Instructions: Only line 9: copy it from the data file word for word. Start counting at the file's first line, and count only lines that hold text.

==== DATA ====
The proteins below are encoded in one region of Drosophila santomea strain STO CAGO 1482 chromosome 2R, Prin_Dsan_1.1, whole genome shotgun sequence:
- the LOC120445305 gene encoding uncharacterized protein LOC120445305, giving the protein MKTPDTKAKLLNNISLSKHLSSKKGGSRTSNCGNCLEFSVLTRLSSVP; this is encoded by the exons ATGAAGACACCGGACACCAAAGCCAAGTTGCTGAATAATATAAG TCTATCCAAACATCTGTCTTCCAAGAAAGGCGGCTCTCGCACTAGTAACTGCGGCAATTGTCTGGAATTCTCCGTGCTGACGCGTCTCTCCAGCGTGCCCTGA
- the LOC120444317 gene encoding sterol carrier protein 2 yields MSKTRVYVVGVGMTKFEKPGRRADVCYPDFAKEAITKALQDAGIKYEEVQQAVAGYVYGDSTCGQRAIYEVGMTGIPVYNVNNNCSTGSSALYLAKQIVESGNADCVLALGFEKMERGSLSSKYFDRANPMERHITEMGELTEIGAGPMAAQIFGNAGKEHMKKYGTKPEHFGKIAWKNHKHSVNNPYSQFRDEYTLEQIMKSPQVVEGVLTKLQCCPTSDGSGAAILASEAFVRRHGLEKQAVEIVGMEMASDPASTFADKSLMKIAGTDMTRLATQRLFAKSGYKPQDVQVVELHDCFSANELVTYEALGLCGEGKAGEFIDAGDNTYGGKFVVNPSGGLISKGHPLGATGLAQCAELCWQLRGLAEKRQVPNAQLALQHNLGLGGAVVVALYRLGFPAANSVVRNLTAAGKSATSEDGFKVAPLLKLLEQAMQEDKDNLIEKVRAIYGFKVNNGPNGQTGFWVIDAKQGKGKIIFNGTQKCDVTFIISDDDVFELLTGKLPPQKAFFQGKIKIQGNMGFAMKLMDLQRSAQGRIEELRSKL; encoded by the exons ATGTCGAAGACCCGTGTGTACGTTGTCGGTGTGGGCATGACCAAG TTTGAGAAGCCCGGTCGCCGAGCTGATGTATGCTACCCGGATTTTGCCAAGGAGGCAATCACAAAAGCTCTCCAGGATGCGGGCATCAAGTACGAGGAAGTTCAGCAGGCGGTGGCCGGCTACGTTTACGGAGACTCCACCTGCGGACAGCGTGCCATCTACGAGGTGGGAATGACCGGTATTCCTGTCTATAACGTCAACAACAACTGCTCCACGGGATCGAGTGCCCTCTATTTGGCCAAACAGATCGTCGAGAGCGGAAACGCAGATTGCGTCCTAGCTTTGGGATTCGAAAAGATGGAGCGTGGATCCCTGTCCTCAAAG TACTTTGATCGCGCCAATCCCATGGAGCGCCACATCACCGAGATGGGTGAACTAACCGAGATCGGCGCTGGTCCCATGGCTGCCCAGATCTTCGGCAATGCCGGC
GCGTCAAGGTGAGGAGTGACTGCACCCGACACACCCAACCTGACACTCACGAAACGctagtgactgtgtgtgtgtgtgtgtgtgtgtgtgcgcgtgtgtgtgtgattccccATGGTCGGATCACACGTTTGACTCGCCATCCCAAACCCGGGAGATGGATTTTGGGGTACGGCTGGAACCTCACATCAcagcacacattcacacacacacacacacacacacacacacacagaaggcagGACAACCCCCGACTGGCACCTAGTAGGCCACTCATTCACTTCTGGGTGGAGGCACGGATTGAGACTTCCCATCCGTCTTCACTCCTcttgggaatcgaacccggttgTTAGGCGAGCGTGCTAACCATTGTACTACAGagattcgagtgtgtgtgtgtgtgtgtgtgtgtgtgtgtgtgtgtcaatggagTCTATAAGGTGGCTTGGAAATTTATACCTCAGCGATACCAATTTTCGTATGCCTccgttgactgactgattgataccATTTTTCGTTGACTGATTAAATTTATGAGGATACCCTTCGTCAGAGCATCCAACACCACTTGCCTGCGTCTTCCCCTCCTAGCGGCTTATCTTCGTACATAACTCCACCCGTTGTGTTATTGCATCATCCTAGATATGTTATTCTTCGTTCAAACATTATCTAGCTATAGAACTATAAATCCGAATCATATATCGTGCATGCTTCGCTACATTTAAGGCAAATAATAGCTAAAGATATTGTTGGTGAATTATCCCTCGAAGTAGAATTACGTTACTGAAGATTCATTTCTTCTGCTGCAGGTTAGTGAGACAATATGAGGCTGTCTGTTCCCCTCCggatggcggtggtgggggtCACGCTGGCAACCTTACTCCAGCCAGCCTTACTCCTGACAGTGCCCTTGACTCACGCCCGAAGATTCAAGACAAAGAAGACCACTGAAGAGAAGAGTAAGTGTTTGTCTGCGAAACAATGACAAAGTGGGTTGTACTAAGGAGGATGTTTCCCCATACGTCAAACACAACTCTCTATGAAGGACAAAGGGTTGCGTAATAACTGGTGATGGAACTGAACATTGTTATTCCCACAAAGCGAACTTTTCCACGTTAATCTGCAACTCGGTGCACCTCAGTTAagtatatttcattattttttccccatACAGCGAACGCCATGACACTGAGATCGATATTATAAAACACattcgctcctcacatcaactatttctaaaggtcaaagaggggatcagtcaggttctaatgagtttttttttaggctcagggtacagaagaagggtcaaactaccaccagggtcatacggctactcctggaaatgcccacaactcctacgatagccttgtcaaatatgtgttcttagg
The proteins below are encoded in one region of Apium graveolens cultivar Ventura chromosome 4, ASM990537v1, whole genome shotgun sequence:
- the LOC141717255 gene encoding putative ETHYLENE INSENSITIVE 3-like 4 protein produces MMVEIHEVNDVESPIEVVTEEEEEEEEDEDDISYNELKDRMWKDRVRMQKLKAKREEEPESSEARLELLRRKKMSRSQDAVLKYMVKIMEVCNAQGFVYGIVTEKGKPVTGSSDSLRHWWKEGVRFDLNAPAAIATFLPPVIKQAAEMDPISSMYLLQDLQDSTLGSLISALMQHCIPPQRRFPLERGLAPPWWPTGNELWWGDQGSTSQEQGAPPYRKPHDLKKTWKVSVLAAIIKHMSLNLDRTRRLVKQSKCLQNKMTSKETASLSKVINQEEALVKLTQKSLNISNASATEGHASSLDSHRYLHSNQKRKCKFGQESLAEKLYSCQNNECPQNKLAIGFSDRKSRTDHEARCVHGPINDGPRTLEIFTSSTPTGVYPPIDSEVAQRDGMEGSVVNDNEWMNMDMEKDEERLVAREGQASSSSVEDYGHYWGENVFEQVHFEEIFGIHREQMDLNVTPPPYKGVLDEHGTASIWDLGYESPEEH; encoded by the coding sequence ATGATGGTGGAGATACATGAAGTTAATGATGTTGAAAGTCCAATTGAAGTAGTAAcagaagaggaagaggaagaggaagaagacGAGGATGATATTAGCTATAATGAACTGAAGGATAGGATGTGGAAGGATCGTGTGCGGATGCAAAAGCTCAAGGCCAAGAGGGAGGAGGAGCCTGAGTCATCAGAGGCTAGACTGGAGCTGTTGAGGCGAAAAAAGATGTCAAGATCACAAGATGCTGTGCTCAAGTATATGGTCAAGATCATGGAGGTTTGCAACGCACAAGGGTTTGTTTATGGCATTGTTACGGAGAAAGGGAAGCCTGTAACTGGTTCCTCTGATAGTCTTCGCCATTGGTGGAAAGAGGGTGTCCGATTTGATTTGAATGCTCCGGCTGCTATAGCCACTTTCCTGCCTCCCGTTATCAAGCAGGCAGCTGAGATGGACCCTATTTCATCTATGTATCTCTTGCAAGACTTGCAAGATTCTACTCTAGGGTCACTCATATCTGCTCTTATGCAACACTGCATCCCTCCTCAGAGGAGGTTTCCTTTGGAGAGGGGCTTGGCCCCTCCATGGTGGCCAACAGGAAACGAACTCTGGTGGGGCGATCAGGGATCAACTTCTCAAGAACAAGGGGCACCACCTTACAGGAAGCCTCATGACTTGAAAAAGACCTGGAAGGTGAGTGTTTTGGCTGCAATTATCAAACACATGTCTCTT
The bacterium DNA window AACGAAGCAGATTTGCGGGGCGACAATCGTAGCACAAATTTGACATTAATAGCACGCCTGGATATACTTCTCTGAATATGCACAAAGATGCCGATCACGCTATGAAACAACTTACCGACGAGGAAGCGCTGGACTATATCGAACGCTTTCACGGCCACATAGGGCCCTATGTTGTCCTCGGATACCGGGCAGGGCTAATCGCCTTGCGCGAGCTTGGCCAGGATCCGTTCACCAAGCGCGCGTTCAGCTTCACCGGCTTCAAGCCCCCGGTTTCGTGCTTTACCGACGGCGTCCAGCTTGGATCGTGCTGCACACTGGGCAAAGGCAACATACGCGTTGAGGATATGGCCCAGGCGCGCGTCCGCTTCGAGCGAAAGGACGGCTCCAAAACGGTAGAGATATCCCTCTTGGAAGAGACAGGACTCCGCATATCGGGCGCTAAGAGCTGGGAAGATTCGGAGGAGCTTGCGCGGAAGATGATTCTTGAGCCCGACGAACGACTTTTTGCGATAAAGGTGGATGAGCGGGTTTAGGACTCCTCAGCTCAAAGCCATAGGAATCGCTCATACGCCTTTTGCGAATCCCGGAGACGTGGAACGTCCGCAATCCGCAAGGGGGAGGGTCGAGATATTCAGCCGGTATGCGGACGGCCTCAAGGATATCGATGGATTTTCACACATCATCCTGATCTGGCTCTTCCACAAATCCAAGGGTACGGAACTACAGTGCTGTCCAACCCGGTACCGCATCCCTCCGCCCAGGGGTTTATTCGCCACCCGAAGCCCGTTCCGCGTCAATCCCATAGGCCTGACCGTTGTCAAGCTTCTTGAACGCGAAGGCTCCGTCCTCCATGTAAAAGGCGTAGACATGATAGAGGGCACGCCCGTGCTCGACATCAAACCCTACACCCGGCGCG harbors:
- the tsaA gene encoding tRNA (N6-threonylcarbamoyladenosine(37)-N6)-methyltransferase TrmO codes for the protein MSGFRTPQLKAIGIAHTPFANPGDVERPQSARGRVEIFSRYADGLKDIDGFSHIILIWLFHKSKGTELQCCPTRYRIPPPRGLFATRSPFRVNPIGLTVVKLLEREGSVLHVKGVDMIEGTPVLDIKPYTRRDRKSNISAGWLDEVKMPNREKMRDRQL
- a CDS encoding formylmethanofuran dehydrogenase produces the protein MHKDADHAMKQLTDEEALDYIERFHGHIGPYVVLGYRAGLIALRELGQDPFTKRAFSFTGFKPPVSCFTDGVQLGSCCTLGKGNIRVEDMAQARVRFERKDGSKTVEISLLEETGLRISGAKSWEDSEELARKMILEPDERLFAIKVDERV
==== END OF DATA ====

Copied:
- a CDS encoding formylmethanofuran dehydrogenase produces the protein MHKDADHAMKQLTDEEALDYIERFHGHIGPYVVLGYRAGLIALRELGQDPFTKRAFSFTGFKPPVSCFTDGVQLGSCCTLGKGNIRVEDMAQARVRFERKDGSKTVEISLLEETGLRISGAKSWEDSEELARKMILEPDERLFAIKVDERV